Ask the Expert - Integrating New Entrants Into The NAS
Rockets and drones will soon crowd a U.S. National Airspace System that was becoming very congested before COVID thinned out commercial traffic. How will FAA manage the NAS when airline traffic returns and the new entrants expand?
Kip Spurio, once senior adviser to FAA's chief operating officer and now managing director of air traffic systems at Raytheon Intelligence & Space, believes the new users should be integrated into the NAS, not segregated in separate spaces. And he says Raytheon Technologies has or is developing tools in four critical areas—navigation, automation, surveillance and communication—that can help.
Commercial space launches are occurring in increasing volume to put up satellite constellations and will soon support space tourism. Both launches and in some cases re-entry of all or parts of launch vehicles must be managed to eliminate danger and minimize interference with conventional flights.
Spurio notes that Raytheon Intelligence & Space has plenty of technologies to help with commercial space, including space surveillance, orbital and suborbital tracking, and visualizing flight tracks. Combined with Raytheon's understanding of the NAS, commercial traffic and the union of space and conventional flights, these tools are helping the FAA and the Department of Commerce strategically plan to minimize the impact of launches on conventional flights.
"It's just started, but is evolving well," Spurio says.
Small autonomous aircraft are being used or tested now for delivery of packages and other purposes. Larger autonomous aircraft are expected to fly people, raising the safety bar dramatically.
The FAA does not want to manage all these unmanned aircraft, but to have them manage themselves. RI&S, which provides automation for the critical airspace around U.S. airports, is developing several technologies to enable self-managing autonomous vehicles.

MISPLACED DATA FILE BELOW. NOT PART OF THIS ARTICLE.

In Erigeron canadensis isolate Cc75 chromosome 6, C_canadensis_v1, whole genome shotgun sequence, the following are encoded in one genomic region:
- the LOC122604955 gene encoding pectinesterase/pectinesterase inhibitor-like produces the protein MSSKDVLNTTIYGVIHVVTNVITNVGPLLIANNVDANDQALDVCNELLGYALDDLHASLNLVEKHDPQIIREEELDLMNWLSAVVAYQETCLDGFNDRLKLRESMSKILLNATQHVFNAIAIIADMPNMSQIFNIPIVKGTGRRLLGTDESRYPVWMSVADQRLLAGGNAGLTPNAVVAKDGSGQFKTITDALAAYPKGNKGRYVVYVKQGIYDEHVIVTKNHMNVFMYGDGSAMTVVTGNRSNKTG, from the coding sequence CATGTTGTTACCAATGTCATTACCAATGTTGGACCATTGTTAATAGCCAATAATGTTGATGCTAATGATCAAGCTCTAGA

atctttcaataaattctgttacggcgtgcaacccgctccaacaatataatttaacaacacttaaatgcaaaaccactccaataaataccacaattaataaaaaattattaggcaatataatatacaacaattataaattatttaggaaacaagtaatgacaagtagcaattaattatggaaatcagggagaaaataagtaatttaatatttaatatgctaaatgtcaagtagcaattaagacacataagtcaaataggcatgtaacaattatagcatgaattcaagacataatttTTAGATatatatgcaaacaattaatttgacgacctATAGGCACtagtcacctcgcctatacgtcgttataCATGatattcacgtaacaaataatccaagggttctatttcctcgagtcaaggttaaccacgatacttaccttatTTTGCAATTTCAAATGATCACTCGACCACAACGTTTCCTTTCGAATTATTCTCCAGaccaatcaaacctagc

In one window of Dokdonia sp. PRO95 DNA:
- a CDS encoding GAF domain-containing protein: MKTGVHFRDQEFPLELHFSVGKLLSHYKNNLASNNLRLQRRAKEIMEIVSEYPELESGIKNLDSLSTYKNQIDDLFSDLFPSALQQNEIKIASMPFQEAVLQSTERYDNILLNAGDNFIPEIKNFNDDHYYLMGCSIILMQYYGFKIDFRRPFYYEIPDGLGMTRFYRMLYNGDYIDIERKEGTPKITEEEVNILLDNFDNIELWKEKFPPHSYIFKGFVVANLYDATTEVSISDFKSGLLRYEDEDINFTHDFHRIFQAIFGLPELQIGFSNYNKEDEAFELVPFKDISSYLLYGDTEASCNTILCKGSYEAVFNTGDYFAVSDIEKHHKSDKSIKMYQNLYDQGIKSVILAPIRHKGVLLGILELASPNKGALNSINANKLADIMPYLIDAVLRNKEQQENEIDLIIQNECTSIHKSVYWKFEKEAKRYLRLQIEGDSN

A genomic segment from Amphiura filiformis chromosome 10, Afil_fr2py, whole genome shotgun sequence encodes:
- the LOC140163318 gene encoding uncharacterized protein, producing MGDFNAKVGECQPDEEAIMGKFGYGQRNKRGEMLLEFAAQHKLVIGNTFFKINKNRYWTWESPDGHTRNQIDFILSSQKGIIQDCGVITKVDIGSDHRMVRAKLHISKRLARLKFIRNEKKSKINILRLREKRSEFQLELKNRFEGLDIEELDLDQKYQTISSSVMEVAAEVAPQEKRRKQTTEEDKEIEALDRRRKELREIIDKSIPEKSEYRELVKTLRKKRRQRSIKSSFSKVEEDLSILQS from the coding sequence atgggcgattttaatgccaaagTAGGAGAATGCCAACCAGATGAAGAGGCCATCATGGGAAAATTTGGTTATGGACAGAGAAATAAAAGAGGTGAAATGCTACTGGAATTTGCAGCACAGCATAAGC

The first tool addresses trajectory-based operations, separating aircraft not based on current positions, but based on four-dimensional trajectories in space and time. TBO is off to a slow start in manned flight, due to varying levels of equipment and abilities of aircraft to generate 4-D trajectories. Traffic managers must work with the lowest common equipment.
But regulators can mandate that new unmanned aircraft are equipped to yield 4-D trajectories. Since these will be controlled by a cloud-based infrastructure, software can be added or modified as needed. RI&S is investing in a TBO engine that can spit out corrections so drones don't run into each other or endanger aircraft in terminal airspace. After testing TBO with unmanned vehicles, the approach could be expanded to conventional aircraft.
There is currently no surveillance of low-altitude airspace where unmanned aircraft will fly. So Raytheon is developing the Skyler™ radar network, based on small, low-power, low-cost active electronically scanned arrays that can be positioned around urban areas and provide a safety backup for low-level flights and safety alerts for instances when a manned aircraft enter the area.